LETTERS : Community begins at home

THE sudden discovery by Nick Cohen of communitarianism as a "new ideology" ("The -ism now arriving . . .", 5 February), supported by your leading article, indicates the dangers of cultural transplants.

What goes under the label of communitarianism in the United States is a largely conservative backlash against a humanist individualist tradition, one of the most prominent achievements of Western liberalism. That communitarianism aims - through the mirage of a shared morality - to exercise social control over the attempts of individuals and groups to cultivate diversity.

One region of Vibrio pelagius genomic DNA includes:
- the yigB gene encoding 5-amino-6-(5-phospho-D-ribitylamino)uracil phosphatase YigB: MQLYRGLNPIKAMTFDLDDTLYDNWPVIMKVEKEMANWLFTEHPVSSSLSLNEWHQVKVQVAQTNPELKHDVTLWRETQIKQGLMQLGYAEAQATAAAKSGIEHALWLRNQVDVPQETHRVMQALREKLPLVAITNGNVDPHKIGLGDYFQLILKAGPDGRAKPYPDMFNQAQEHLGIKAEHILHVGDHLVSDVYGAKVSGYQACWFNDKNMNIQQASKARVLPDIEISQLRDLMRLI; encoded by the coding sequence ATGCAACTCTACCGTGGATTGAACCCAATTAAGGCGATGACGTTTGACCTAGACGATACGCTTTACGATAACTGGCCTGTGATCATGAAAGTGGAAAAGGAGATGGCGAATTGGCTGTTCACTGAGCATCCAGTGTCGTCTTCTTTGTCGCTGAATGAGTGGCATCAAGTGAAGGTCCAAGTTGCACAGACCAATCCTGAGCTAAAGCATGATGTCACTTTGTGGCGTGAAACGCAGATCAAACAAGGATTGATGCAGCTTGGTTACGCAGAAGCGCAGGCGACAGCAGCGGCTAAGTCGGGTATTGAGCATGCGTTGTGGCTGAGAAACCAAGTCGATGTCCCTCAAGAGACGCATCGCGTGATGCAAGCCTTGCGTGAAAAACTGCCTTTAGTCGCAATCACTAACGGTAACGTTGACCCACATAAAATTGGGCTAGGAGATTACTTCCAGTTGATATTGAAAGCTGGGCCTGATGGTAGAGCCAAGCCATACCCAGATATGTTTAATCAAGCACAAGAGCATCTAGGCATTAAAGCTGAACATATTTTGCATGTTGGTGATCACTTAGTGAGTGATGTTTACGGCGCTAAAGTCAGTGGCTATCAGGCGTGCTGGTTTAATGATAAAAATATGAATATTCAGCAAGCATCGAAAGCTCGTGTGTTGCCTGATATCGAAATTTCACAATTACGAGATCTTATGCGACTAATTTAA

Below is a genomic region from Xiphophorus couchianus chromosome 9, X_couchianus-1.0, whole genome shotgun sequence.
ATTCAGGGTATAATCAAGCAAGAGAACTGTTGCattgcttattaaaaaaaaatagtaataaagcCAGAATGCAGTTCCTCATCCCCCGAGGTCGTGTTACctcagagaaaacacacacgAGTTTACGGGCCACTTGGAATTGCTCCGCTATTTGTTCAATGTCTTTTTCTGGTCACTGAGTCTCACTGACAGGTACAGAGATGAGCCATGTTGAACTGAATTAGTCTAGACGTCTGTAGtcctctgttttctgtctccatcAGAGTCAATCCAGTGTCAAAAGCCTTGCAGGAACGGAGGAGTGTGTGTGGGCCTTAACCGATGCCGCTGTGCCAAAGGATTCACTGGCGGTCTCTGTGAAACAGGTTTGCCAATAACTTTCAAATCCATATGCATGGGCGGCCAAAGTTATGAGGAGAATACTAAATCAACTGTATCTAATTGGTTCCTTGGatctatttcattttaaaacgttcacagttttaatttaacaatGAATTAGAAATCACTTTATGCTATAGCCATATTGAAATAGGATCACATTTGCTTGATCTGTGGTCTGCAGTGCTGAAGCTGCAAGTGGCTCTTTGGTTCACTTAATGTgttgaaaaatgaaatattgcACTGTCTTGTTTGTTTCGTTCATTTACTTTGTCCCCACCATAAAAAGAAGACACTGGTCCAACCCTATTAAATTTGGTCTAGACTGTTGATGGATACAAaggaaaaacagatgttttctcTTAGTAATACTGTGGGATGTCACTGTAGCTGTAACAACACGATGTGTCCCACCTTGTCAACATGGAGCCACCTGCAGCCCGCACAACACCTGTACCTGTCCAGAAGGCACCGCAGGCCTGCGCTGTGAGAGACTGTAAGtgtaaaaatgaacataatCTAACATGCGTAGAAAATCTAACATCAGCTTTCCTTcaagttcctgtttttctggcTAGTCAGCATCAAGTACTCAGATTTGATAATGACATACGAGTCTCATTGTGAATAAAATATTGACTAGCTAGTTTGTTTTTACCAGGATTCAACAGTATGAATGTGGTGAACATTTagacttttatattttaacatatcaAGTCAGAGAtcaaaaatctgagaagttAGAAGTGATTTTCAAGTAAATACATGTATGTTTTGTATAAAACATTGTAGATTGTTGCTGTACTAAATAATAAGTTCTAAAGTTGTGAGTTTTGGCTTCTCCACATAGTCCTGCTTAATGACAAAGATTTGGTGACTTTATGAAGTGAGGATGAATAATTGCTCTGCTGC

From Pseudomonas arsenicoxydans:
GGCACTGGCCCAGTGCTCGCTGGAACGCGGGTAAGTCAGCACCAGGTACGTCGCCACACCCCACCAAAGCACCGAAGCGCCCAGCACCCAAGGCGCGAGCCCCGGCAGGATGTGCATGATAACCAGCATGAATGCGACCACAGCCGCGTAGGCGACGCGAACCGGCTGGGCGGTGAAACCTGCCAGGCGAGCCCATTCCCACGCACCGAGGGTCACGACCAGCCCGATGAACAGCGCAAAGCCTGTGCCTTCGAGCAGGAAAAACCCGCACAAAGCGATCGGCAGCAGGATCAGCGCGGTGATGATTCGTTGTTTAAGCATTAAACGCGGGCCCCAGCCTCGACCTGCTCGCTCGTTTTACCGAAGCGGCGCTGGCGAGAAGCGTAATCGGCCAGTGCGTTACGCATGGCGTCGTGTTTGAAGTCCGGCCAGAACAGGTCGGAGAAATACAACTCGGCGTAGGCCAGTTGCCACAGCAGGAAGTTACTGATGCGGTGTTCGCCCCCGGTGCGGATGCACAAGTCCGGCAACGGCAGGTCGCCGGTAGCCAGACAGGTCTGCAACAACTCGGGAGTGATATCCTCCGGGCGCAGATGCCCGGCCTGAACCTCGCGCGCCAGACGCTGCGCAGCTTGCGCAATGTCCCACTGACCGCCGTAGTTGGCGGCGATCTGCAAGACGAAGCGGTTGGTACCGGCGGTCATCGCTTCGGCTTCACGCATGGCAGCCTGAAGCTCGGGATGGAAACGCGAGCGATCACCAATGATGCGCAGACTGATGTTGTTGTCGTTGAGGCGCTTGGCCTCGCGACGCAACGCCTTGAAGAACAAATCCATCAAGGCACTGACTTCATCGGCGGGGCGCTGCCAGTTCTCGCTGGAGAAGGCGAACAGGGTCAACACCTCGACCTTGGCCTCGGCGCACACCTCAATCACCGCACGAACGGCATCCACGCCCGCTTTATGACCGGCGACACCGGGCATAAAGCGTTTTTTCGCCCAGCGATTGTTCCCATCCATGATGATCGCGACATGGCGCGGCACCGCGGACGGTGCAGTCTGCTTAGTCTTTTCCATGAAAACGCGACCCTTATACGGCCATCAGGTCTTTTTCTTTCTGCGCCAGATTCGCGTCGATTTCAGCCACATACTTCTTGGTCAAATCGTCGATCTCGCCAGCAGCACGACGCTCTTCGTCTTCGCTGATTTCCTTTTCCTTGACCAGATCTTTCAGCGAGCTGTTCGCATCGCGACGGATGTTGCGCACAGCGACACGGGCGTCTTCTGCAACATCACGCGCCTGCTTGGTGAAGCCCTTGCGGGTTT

Rather than import this ideological variant into Britain, Labour and Liberal theorists should examine Britain's own ideological heritage. They would discover that a collectivism which sought to promote social welfare and individual liberty was at the heart of the work of Liberal thinkers such as LT Hobhouse and JA Hobson, and Labour thinkers such as GDH Cole, RH Tawney and HJ Laski. The richness of the British political tradition is sufficient to provide material for those anxious to combine self-development with mutual responsibilities underpinned by a democratic state.

Were we not so prone to assimilate soundbites from America, it would not be necessary to re-invent a sophisticated debate that our own society was instrumental in generating and exporting to the world.

Dr Michael Freeden

`Journal of Political Ideologies'